DENVER — Public Policy Polling came under fire Wednesday after the firm admitted that it withheld a poll from the public last week that showed Colorado state Sen. Angela Giron losing her recall election by double digits.
“We are getting an awful lot of abuse about not releasing our poll on the Angela Giron recall before the recall election,” said PPP pollster Tom Jensen in his second website post Wednesday.
The Democrat Giron lost Tuesday by a margin of 56 to 44 percent in her heavily Democratic Pueblo district, which President Barack Obama won in 2012 by nearly 20 points, in a recall election driven by the Democrat-controlled Legislature’s gun-control agenda.
Mr. Jensen said his firm conducted a poll last weekend in the district and found that voters favored recalling Ms. Giron by a margin of 54 to 42.
“I figured there was no way that could be right and made a rare decision not to release the poll,” said Mr. Jensen in his first post Wednesday. “It turns out we should have had more faith in our numbers because she was indeed recalled by 12 points.”
Gun-rights advocates accused the polling firm, often described as Democrat-leaning, of burying the poll in order to boost Ms. Giron’s chances. The website Complete Colorado blasted the decision of the North Carolina-based company in a headline on its website.
“PPP Reveals It Suppressed Accurate Giron Poll,” said the headline.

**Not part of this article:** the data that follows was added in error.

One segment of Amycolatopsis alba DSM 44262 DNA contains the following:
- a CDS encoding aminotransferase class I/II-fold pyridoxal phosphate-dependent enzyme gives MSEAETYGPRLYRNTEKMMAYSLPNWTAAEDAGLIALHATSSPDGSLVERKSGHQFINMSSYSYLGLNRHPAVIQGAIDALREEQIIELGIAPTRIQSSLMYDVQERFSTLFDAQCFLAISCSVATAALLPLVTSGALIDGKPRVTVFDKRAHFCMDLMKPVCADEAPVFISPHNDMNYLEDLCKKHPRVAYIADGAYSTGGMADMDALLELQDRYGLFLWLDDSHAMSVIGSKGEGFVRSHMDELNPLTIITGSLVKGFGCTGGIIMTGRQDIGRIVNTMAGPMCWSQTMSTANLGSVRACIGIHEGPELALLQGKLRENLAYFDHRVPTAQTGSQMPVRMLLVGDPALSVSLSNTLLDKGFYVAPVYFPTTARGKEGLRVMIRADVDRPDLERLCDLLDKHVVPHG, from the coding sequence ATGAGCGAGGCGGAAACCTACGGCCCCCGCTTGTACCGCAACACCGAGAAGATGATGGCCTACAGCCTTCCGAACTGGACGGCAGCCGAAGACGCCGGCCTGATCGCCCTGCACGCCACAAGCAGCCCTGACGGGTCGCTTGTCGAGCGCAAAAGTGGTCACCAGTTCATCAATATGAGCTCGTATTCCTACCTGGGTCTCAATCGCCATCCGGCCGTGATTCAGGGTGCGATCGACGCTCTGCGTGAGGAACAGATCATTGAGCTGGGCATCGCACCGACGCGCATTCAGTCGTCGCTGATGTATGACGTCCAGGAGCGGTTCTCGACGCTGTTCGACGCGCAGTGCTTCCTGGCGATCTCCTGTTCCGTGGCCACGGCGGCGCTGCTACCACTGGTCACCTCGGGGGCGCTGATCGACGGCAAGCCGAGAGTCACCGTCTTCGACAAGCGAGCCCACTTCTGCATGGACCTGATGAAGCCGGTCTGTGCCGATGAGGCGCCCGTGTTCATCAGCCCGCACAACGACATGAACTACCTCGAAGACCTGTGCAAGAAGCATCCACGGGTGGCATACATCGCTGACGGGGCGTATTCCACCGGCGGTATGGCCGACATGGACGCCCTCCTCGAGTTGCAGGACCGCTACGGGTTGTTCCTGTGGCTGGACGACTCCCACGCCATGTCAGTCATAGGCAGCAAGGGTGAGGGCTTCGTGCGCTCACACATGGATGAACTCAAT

Statistician Nate Silver, who heads FiveThirtyEight, also criticized the decision. “VERY bad and unscientific practice for @ppppolls to suppress a polling result they didn’t believe/didn’t like,” he said in a tweet.
Ms. Giron’s defeat stunned state and national analysts, given her presumably safe district and the enormous spending differential between her well-funded campaign and the cash-poor grass roots recall effort run against her by three Pueblo plumbers.
Mr. Jensen said the results showed that 33 percent of Democrats in the Pueblo district backed the recall, which led him to believe that voters didn’t understand the question.
“It might be normal for Democrats in Kentucky or West Virginia to abandon their party in those kinds of numbers, but that doesn’t happen in Colorado or in most of the rest of the country,” said Mr. Jensen. “That finding made me think that respondents may not have understood what they were being asked, so I decided to hold onto it. I would have done the same thing if we’d found 33% of Republicans saying they opposed the recall.”
Ms. Giron and Senate President John Morse of Colorado Springs were ousted from office in Tuesday’s election, the first legislative recall in state history, even though their supporters outspent recallers by a margin of nearly 7 to 1.
The recalls were spurred by the Legislature’s passage of three gun-control bills in March. State Democrats said the bills were needed to prevent tragedies like the two mass shootings in 2012, including the theater shooting in Aurora, Colo., that left 12 dead.
But the bills touched off an outcry among firearms owners and gun-rights supporters, who said the bills did nothing to increase public safety. A group of 55 county sheriffs filed a lawsuit against one of the bills earlier this year.